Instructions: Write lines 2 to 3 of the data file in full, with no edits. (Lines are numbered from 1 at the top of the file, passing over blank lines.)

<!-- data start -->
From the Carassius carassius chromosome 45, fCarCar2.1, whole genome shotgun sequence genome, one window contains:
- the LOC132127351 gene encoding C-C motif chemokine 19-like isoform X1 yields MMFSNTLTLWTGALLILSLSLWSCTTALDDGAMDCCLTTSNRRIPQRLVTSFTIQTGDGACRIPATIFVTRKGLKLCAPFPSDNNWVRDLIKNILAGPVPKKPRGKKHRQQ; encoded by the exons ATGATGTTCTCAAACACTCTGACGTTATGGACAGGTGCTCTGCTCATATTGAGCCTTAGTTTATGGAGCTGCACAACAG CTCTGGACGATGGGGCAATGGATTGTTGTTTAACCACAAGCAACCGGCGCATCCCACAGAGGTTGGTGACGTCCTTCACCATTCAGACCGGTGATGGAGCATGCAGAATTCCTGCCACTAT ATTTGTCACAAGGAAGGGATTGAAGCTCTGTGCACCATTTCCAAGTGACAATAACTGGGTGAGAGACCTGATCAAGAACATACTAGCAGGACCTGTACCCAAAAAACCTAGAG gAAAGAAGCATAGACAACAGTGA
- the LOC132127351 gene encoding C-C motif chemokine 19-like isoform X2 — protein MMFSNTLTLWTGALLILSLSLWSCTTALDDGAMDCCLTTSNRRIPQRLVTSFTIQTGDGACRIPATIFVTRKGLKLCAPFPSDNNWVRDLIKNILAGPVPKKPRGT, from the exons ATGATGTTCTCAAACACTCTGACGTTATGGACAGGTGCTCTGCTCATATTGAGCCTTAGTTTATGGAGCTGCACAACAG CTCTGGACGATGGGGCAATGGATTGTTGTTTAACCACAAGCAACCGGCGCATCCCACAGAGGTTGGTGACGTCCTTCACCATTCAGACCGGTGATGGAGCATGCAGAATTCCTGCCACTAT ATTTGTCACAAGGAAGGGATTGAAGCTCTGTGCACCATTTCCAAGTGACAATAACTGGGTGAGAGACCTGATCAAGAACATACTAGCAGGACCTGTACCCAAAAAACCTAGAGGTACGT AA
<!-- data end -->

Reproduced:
- the LOC132127351 gene encoding C-C motif chemokine 19-like isoform X1 yields MMFSNTLTLWTGALLILSLSLWSCTTALDDGAMDCCLTTSNRRIPQRLVTSFTIQTGDGACRIPATIFVTRKGLKLCAPFPSDNNWVRDLIKNILAGPVPKKPRGKKHRQQ; encoded by the exons ATGATGTTCTCAAACACTCTGACGTTATGGACAGGTGCTCTGCTCATATTGAGCCTTAGTTTATGGAGCTGCACAACAG CTCTGGACGATGGGGCAATGGATTGTTGTTTAACCACAAGCAACCGGCGCATCCCACAGAGGTTGGTGACGTCCTTCACCATTCAGACCGGTGATGGAGCATGCAGAATTCCTGCCACTAT ATTTGTCACAAGGAAGGGATTGAAGCTCTGTGCACCATTTCCAAGTGACAATAACTGGGTGAGAGACCTGATCAAGAACATACTAGCAGGACCTGTACCCAAAAAACCTAGAG gAAAGAAGCATAGACAACAGTGA
- the LOC132127351 gene encoding C-C motif chemokine 19-like isoform X2 — protein MMFSNTLTLWTGALLILSLSLWSCTTALDDGAMDCCLTTSNRRIPQRLVTSFTIQTGDGACRIPATIFVTRKGLKLCAPFPSDNNWVRDLIKNILAGPVPKKPRGT, from the exons ATGATGTTCTCAAACACTCTGACGTTATGGACAGGTGCTCTGCTCATATTGAGCCTTAGTTTATGGAGCTGCACAACAG CTCTGGACGATGGGGCAATGGATTGTTGTTTAACCACAAGCAACCGGCGCATCCCACAGAGGTTGGTGACGTCCTTCACCATTCAGACCGGTGATGGAGCATGCAGAATTCCTGCCACTAT ATTTGTCACAAGGAAGGGATTGAAGCTCTGTGCACCATTTCCAAGTGACAATAACTGGGTGAGAGACCTGATCAAGAACATACTAGCAGGACCTGTACCCAAAAAACCTAGAGGTACGT AA